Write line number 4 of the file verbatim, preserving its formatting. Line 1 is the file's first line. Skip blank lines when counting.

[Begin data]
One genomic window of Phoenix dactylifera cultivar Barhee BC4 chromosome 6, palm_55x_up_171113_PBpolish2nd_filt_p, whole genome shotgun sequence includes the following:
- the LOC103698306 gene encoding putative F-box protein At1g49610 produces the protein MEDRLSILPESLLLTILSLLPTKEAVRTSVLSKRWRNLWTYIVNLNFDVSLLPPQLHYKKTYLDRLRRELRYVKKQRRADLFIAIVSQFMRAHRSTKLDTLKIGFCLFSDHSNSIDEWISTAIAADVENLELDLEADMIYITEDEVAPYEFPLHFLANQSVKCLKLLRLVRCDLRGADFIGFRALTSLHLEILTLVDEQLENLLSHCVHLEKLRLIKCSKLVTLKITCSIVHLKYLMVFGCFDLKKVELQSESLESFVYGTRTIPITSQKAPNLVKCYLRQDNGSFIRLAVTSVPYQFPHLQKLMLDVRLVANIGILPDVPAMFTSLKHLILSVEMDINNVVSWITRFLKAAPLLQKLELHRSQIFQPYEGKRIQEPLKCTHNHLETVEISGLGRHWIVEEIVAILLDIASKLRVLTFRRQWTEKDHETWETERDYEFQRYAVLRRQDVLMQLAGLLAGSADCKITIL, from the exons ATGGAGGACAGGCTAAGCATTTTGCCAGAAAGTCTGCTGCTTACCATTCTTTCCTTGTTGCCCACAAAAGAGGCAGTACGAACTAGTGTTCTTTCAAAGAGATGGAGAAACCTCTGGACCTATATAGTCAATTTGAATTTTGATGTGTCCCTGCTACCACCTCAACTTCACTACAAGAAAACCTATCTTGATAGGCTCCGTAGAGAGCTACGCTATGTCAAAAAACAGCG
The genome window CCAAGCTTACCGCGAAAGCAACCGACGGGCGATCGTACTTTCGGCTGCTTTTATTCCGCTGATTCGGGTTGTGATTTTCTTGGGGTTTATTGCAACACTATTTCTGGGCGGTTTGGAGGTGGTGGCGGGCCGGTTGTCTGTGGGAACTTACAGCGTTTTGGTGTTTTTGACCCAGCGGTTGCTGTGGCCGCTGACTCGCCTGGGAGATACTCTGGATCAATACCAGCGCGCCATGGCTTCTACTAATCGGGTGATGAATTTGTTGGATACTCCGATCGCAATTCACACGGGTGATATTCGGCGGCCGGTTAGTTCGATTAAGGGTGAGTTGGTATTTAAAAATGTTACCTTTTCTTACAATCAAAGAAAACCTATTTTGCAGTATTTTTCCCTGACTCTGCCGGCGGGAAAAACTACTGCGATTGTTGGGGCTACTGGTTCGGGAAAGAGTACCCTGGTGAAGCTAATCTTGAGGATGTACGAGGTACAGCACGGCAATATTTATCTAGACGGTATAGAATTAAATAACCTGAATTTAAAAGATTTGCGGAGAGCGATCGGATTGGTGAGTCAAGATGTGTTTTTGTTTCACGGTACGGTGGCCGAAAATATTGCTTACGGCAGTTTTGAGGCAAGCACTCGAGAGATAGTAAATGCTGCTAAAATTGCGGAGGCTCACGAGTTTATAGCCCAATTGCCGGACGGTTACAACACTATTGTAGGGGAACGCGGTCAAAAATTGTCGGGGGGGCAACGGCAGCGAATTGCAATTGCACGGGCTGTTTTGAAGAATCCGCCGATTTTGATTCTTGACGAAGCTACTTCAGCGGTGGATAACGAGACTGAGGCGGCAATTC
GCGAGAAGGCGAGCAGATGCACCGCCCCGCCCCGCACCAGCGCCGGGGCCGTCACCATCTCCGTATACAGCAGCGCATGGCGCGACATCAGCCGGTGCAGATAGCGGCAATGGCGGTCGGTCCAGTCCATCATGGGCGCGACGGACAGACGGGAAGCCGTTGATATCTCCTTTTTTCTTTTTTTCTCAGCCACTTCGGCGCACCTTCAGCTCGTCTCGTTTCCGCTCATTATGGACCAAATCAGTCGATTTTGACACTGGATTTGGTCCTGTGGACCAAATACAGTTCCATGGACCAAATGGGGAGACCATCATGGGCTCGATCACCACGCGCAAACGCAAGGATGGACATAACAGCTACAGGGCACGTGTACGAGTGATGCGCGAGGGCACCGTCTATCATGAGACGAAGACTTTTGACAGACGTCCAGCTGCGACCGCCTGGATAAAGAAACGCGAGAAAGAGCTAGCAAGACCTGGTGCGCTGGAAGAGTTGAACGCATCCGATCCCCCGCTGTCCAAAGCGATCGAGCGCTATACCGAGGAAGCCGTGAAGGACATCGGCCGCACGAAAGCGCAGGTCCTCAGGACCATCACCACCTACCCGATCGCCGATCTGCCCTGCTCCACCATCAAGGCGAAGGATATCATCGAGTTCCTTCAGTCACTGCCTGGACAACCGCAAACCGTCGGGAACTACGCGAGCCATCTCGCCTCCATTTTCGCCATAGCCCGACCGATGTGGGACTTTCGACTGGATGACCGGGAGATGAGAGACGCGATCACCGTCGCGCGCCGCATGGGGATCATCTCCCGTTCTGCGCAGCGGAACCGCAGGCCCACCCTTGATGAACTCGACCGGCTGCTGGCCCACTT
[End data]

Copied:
GCGAGAAGGCGAGCAGATGCACCGCCCCGCCCCGCACCAGCGCCGGGGCCGTCACCATCTCCGTATACAGCAGCGCATGGCGCGACATCAGCCGGTGCAGATAGCGGCAATGGCGGTCGGTCCAGTCCATCATGGGCGCGACGGACAGACGGGAAGCCGTTGATATCTCCTTTTTTCTTTTTTTCTCAGCCACTTCGGCGCACCTTCAGCTCGTCTCGTTTCCGCTCATTATGGACCAAATCAGTCGATTTTGACACTGGATTTGGTCCTGTGGACCAAATACAGTTCCATGGACCAAATGGGGAGACCATCATGGGCTCGATCACCACGCGCAAACGCAAGGATGGACATAACAGCTACAGGGCACGTGTACGAGTGATGCGCGAGGGCACCGTCTATCATGAGACGAAGACTTTTGACAGACGTCCAGCTGCGACCGCCTGGATAAAGAAACGCGAGAAAGAGCTAGCAAGACCTGGTGCGCTGGAAGAGTTGAACGCATCCGATCCCCCGCTGTCCAAAGCGATCGAGCGCTATACCGAGGAAGCCGTGAAGGACATCGGCCGCACGAAAGCGCAGGTCCTCAGGACCATCACCACCTACCCGATCGCCGATCTGCCCTGCTCCACCATCAAGGCGAAGGATATCATCGAGTTCCTTCAGTCACTGCCTGGACAACCGCAAACCGTCGGGAACTACGCGAGCCATCTCGCCTCCATTTTCGCCATAGCCCGACCGATGTGGGACTTTCGACTGGATGACCGGGAGATGAGAGACGCGATCACCGTCGCGCGCCGCATGGGGATCATCTCCCGTTCTGCGCAGCGGAACCGCAGGCCCACCCTTGATGAACTCGACCGGCTGCTGGCCCACTT